New Directions for Medical Education: Problem-based Learning and Community-oriented Medical Education
ISBN/ASIN: 9781461281146,9781461234722 | 1989 | English | pdf | 300/313 pages | 6.00 Mb
Publisher: Springer-Verlag New York | Author: Mack Lipkin Jr. (auth.), Henk G. Schmidt Ph.D., Mack Lipkin Jr. M.D., Marten W. de Vries M.D, Jacobus M. Greep M.D. (eds.) | Edition: 1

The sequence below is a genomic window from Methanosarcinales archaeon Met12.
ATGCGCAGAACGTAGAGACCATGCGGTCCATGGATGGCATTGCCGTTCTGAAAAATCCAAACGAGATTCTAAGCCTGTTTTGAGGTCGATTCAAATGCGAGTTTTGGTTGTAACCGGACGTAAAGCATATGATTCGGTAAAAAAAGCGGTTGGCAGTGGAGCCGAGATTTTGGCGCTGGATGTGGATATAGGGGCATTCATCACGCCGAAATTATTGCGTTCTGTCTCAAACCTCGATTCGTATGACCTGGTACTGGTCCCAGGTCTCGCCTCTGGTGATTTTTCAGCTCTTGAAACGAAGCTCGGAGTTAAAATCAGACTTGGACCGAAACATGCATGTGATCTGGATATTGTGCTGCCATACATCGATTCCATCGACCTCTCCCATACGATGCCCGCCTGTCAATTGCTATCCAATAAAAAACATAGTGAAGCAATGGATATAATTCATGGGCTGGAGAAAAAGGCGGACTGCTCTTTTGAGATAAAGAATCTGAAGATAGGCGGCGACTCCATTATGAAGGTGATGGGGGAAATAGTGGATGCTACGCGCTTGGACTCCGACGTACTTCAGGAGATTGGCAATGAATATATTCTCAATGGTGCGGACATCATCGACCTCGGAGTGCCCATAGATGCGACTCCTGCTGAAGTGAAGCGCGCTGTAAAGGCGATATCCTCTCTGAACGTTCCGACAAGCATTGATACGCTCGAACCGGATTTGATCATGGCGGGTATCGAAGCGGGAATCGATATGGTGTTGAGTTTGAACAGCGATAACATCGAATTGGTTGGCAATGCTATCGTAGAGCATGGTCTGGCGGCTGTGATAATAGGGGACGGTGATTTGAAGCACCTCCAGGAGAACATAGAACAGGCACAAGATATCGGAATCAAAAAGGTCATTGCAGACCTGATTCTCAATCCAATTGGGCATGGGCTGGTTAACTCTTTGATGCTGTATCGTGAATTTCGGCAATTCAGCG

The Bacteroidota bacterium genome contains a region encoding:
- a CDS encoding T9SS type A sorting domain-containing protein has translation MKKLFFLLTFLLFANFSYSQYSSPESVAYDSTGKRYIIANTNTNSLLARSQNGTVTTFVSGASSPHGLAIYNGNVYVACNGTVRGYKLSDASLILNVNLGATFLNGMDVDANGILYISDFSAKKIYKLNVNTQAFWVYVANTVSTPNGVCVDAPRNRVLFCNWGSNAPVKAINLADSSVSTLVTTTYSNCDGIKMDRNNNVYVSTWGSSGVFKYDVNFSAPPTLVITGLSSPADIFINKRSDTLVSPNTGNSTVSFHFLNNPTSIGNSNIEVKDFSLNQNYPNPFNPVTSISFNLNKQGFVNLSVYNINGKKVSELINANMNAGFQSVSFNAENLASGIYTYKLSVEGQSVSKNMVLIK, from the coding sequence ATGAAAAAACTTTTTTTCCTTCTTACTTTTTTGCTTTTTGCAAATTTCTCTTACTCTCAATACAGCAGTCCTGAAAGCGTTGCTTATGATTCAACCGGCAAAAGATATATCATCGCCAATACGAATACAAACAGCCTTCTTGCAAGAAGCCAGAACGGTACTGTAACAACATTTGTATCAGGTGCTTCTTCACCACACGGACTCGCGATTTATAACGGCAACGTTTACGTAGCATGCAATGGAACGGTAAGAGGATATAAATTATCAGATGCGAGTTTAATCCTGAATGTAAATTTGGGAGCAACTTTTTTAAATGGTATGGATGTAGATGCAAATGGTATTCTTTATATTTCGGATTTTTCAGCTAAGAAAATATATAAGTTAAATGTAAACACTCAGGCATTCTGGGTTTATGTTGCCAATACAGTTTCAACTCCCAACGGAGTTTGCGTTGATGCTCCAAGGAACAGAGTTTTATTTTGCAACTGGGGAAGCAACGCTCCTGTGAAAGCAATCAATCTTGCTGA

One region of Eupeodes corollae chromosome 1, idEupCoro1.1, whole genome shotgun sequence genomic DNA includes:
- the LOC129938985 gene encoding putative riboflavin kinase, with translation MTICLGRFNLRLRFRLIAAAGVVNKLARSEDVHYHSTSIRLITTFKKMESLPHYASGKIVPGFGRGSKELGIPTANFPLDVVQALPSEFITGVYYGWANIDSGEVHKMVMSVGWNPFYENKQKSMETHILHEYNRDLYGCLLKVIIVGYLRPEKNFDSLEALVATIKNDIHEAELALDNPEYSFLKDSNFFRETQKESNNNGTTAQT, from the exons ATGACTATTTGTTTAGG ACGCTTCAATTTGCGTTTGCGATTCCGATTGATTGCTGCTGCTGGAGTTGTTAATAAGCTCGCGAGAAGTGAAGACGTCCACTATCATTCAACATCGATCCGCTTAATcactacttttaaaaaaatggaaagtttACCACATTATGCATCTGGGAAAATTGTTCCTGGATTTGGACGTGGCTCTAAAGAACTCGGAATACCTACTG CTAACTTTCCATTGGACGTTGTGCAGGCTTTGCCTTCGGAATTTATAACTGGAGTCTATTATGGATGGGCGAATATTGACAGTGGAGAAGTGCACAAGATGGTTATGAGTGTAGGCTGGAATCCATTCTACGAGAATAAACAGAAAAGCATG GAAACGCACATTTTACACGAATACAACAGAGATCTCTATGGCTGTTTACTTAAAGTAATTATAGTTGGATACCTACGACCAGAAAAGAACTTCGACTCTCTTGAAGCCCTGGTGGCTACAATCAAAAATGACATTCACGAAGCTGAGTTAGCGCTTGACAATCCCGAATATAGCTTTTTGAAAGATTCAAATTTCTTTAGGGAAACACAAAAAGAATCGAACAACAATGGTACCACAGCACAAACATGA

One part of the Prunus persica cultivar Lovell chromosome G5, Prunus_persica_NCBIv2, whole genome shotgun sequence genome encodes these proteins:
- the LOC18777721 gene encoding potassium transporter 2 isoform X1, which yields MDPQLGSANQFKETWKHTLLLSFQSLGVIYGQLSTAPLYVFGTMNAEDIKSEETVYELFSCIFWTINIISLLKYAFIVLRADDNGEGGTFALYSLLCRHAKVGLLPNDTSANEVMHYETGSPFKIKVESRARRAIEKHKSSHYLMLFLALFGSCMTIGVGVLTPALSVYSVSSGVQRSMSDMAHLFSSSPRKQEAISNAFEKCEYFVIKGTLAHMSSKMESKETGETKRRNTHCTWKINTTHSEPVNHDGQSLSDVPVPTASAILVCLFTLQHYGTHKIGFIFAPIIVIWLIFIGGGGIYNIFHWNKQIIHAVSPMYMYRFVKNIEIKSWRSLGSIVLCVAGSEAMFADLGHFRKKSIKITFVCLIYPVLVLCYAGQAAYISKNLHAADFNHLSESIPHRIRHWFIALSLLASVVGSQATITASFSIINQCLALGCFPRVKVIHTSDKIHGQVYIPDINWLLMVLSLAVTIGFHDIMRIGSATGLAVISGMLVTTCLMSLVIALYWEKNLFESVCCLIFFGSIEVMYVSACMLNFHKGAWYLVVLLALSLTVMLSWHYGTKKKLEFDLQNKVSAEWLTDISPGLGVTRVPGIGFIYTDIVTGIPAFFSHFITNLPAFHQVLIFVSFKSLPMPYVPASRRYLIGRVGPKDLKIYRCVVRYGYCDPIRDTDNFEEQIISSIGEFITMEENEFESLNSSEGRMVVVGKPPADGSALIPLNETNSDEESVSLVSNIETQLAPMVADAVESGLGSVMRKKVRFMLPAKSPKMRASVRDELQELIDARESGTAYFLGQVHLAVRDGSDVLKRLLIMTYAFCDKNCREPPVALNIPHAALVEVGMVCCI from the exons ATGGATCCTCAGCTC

Primary care medicine is the new frontier in medicine. Every nation in the world has recognized the necessity to deliver personal and primary care to its people. This includes first-contact care, care based in a positive and caring personal rela tionship, care by a single healthcare provider for the majority of the patient's prob lems, coordination of all care by the patient's personal provider, advocacy for the patient by the provider, the provision of preventive care and psychosocial care, as well as care for episodes of acute and chronic illness. These facets of care work most effectively when they are embedded in a coherent integrated approach. The support for primary care derives from several significant trends. First, technologically based care costs have rocketed beyond reason or availability, occurring in the face of exploding populations and diminishing real resources in many parts of the world, even in the wealthier nations. Simultaneously, the primary care disciplines-general internal medicine and pediatrics and family medicine-have matured significantly. They have become viable alternatives to the specialty approach to care with its potential dehumanization, coordination problems, and increased cost.